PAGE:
North Korea responded by calling the U.S.’ action a dangerous provocation that could lead to nuclear war. “More of the same” will not only continue to raise tensions but misses a tremendous opportunity to transform the relationship with North Korea and end the Korean War. Russia sought to reduce tensions by providing the United Nations with information demonstrating North Korea did not produce an ICBM, but only a mid-range missile. The world knows that North Korea is not the real threat to world peace, the United States is the problem, as William Boardman explains.
President Moon, the new president of South Korea, wants a ‘sunshine policy’ of constructive engagement with North Korea, including building economic ties. Already divisions are showing between the U.S. and South Korea, especially over the THAAD missile system. The system was rushed into Korea during the recent elections, despite Moon’s warnings. Moon has said that South Korea must take a lead role in reducing tensions. He ordered an investigation of bringing THAAD equipment into the country.
Globalization is leaving the United States behind
While Trump is calling for trade that puts America first, i.e. decreases the massive U.S. trade deficit through trade protectionism, other countries are taking a different approach. Pepe Escobar reports “At the BRICS meeting on the sidelines of the G-20, they called for a more open global economy and for a rules-based, transparent, non-discriminatory, open and inclusive multilateral trading system.”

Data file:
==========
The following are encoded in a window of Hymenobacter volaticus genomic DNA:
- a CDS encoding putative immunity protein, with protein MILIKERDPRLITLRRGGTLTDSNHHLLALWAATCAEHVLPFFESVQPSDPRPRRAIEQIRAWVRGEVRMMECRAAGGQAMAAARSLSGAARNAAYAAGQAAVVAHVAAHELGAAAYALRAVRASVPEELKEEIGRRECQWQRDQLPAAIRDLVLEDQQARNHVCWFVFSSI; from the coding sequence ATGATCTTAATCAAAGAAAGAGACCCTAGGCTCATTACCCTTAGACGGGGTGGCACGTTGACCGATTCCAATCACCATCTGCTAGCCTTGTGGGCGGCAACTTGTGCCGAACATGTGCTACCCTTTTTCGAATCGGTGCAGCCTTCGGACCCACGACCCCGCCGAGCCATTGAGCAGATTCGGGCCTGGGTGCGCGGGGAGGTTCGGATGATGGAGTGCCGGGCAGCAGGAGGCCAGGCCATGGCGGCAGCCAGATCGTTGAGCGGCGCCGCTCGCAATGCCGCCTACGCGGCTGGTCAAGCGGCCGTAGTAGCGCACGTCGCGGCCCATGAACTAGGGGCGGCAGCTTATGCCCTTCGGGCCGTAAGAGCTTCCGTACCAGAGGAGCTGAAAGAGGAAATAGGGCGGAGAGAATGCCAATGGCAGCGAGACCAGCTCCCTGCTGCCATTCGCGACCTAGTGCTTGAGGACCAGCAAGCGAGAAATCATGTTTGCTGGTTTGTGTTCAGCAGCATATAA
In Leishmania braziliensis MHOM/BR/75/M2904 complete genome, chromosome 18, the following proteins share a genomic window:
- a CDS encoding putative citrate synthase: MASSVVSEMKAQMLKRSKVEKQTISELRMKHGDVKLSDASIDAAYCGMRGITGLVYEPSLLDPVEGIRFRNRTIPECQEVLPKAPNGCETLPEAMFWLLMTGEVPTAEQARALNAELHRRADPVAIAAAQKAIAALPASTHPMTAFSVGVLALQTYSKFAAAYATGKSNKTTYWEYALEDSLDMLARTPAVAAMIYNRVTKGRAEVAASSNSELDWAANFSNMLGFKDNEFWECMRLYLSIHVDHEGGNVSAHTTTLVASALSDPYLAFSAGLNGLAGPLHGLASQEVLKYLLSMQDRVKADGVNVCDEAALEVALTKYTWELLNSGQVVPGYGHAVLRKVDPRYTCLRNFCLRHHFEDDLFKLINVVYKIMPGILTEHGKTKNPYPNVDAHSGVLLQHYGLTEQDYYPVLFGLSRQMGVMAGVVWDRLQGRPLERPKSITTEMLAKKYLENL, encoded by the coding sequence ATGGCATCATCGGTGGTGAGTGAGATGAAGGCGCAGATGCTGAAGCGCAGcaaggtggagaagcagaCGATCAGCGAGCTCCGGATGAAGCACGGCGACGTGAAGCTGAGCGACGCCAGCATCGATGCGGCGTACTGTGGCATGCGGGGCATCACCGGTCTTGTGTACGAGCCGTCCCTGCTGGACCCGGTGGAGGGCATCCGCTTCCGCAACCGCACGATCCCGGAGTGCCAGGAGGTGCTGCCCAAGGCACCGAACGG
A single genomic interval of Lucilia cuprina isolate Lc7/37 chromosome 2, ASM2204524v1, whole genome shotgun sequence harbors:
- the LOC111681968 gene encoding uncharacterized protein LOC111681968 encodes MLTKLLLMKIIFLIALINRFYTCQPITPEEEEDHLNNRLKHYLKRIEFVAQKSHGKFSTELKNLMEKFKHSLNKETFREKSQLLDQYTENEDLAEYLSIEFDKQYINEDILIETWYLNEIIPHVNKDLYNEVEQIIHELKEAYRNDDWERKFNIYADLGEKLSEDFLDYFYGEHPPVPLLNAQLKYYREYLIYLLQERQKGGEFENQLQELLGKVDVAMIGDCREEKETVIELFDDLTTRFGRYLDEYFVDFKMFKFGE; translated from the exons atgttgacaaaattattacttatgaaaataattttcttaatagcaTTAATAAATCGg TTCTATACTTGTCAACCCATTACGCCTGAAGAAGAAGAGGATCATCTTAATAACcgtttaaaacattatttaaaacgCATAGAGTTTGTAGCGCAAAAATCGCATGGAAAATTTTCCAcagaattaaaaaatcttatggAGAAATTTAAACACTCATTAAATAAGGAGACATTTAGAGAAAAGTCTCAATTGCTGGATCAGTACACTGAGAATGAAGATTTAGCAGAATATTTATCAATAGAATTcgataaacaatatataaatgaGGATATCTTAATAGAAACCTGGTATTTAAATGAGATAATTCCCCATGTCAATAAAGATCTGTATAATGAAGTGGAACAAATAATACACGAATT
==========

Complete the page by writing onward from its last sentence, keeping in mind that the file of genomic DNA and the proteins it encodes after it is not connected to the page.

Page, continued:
Throughout the Obama term, trade negotiations were bogged down because the U.S. was out of the mainstream, calling for greater transnational corporate power than other countries would accept. This was one reason why negotiations slowed and the TPP was killed under election year pressure that made the agreement toxic. Now Trump wants to be even more extreme in favoring U.S. corporations.
As Finian Cunningham writes, the world understands U.S. economic problems better than U.S. leaders. He writes the world knows that U.S. “trade imbalances with the rest of the world are not because of ‘rotten deals’, as Trump would have it, but rather because the American economy has ruined itself over many decades. The off-shoring of jobs by American corporations and gutting of American workers with poverty wages are part of it.”
Some good news
One potential piece of good news this week was President Trump meeting with President Putin for more than two hours. The meeting overcame the Russia-phobia put forth by a barrage of anti-Putin, anti-Russian propaganda that has been produced for many years. The U.S. desperately needs a positive relationship with Russia, not just to avoid conflict with a nuclear and economic power, but because the U.S. is becoming isolated. While not a lot came out of this first meeting, it did provide a good start for the potential resolution of many conflicts – Syria, Ukraine, North Korea, Iran and nuclear weapons (where they should work to achieve the goal of no more nuclear weapons voted for in the U.N.), to name a few.
The meeting produced a small step that could grow into a significant positive change. The U.S. and Russia announced a ceasefire in part of southwestern Syria that Secretary of State Rex Tillerson and Foreign Minister Sergey Lavrov have been discussing for weeks. This could allow the U.S. to play a positive role in Syria, in a war it has been losing.